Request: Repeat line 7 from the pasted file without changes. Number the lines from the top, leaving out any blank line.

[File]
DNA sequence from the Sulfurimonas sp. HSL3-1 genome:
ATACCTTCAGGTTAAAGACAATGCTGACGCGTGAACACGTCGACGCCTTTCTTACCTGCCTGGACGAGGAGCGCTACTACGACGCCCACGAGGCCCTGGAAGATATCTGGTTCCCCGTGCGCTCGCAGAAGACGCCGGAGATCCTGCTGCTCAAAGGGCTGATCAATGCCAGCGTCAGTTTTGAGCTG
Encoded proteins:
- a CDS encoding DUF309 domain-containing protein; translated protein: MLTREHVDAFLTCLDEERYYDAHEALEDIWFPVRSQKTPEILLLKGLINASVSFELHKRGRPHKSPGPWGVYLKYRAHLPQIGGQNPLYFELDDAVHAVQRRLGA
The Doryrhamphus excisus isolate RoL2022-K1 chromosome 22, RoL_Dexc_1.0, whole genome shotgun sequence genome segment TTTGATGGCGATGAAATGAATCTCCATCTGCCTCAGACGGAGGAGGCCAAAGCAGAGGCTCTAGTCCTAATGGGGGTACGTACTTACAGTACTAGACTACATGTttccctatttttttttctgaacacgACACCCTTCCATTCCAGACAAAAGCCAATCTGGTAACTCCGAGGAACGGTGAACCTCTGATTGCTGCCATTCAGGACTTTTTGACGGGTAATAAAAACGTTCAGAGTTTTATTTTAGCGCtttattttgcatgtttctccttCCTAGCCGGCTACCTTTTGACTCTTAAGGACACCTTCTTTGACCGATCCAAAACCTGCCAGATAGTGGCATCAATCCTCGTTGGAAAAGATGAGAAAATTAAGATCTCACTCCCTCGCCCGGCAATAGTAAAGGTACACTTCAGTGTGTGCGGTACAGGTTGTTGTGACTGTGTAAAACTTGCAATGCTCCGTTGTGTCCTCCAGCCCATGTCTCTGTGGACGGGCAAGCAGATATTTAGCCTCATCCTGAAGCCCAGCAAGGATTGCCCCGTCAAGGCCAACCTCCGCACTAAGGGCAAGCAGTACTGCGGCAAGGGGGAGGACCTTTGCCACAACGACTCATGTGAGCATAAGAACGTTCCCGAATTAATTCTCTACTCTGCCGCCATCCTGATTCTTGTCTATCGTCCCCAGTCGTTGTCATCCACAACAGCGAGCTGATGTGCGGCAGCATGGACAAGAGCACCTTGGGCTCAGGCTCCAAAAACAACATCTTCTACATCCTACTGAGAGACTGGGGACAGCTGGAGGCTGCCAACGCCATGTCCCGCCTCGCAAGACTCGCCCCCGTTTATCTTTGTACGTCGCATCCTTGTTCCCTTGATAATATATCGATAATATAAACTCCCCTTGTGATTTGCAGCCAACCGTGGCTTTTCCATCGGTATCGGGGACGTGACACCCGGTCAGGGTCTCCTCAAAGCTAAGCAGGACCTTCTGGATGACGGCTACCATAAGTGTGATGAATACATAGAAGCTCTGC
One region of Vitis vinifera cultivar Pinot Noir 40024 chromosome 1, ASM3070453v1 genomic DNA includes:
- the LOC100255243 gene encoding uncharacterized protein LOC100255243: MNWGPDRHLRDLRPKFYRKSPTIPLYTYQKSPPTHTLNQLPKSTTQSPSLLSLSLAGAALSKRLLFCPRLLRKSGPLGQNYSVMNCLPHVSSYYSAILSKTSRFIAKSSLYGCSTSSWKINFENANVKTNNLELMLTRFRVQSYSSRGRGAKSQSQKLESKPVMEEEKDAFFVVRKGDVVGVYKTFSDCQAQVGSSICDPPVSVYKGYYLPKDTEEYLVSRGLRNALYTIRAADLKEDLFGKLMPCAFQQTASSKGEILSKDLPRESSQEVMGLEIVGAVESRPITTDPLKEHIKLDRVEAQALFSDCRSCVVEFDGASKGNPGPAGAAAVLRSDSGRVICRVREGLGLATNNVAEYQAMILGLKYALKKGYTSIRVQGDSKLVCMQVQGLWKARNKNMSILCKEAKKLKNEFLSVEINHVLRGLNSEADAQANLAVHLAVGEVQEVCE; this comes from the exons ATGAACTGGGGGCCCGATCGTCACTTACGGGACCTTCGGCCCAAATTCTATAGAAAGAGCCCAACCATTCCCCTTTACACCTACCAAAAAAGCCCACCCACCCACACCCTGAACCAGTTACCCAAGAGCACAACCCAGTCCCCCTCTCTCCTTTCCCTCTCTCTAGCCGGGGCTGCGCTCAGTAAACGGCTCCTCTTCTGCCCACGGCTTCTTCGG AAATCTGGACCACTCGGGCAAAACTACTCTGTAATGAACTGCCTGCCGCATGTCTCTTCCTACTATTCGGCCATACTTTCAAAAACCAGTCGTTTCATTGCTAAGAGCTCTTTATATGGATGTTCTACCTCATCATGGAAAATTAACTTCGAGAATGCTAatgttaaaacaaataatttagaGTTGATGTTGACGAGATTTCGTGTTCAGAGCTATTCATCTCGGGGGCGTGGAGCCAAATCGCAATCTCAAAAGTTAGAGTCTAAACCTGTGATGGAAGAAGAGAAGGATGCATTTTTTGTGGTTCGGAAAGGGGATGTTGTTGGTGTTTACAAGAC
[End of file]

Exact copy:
- the LOC100255243 gene encoding uncharacterized protein LOC100255243: MNWGPDRHLRDLRPKFYRKSPTIPLYTYQKSPPTHTLNQLPKSTTQSPSLLSLSLAGAALSKRLLFCPRLLRKSGPLGQNYSVMNCLPHVSSYYSAILSKTSRFIAKSSLYGCSTSSWKINFENANVKTNNLELMLTRFRVQSYSSRGRGAKSQSQKLESKPVMEEEKDAFFVVRKGDVVGVYKTFSDCQAQVGSSICDPPVSVYKGYYLPKDTEEYLVSRGLRNALYTIRAADLKEDLFGKLMPCAFQQTASSKGEILSKDLPRESSQEVMGLEIVGAVESRPITTDPLKEHIKLDRVEAQALFSDCRSCVVEFDGASKGNPGPAGAAAVLRSDSGRVICRVREGLGLATNNVAEYQAMILGLKYALKKGYTSIRVQGDSKLVCMQVQGLWKARNKNMSILCKEAKKLKNEFLSVEINHVLRGLNSEADAQANLAVHLAVGEVQEVCE; this comes from the exons ATGAACTGGGGGCCCGATCGTCACTTACGGGACCTTCGGCCCAAATTCTATAGAAAGAGCCCAACCATTCCCCTTTACACCTACCAAAAAAGCCCACCCACCCACACCCTGAACCAGTTACCCAAGAGCACAACCCAGTCCCCCTCTCTCCTTTCCCTCTCTCTAGCCGGGGCTGCGCTCAGTAAACGGCTCCTCTTCTGCCCACGGCTTCTTCGG AAATCTGGACCACTCGGGCAAAACTACTCTGTAATGAACTGCCTGCCGCATGTCTCTTCCTACTATTCGGCCATACTTTCAAAAACCAGTCGTTTCATTGCTAAGAGCTCTTTATATGGATGTTCTACCTCATCATGGAAAATTAACTTCGAGAATGCTAatgttaaaacaaataatttagaGTTGATGTTGACGAGATTTCGTGTTCAGAGCTATTCATCTCGGGGGCGTGGAGCCAAATCGCAATCTCAAAAGTTAGAGTCTAAACCTGTGATGGAAGAAGAGAAGGATGCATTTTTTGTGGTTCGGAAAGGGGATGTTGTTGGTGTTTACAAGAC